The cloud is ready and able to provide IT resources whenever needed on short notice. The term cloud bursting refers to the on-demand and temporary use of the public cloud when demand exceeds resources available in the private cloud. For example, some businesses experience seasonal spikes that can put an extra burden on private clouds. These spikes can be taken up by a public cloud. Demand also can vary with geographic location, events, or other variables. The public cloud provides the elasticity to deal with these and other anticipated and unanticipated IT loads. The alternative would be fixed-cost investments in on-premises IT resources that might not be efficiently utilized.

For a data storage user, the on-premises private cloud storage provides, among other benefits, the highest speed access. For data that is not frequently accessed, or needed with the absolute lowest levels of latency, it makes sense for the organization to move it to a location that is secure, but less expensive. The data is still readily available, and the public cloud provides a better platform for sharing the data with specific clients, users, or with the general public.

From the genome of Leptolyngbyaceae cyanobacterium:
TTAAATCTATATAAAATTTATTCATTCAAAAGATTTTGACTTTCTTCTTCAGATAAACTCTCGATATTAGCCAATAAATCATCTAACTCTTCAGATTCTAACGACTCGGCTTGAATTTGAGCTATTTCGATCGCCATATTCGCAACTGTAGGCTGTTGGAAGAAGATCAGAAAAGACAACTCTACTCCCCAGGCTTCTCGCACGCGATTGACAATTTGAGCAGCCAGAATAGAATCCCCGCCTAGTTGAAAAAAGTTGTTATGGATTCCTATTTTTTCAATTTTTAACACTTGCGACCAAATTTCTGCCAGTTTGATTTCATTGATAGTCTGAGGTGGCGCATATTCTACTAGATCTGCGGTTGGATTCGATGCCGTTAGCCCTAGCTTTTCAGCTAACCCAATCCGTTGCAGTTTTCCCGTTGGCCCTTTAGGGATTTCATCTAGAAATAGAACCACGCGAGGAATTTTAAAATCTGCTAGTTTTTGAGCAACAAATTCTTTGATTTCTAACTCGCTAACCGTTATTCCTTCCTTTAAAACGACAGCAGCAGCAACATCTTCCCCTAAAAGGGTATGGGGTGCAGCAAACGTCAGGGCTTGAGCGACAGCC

Benefit 2: Cost Savings

The public cloud component of the hybrid cloud provides cost-effective IT resources without incurring capital expenses and labor costs. IT professionals can determine the best configuration, service provider, and location for each service, thereby cutting costs by matching the resource with the task best suited to it. Services can be easily scaled, redeployed, or reduced when necessary, saving costs through increased efficiency and avoiding unnecessary expenses.

When Hybrid Might Not Always Be the Right Fit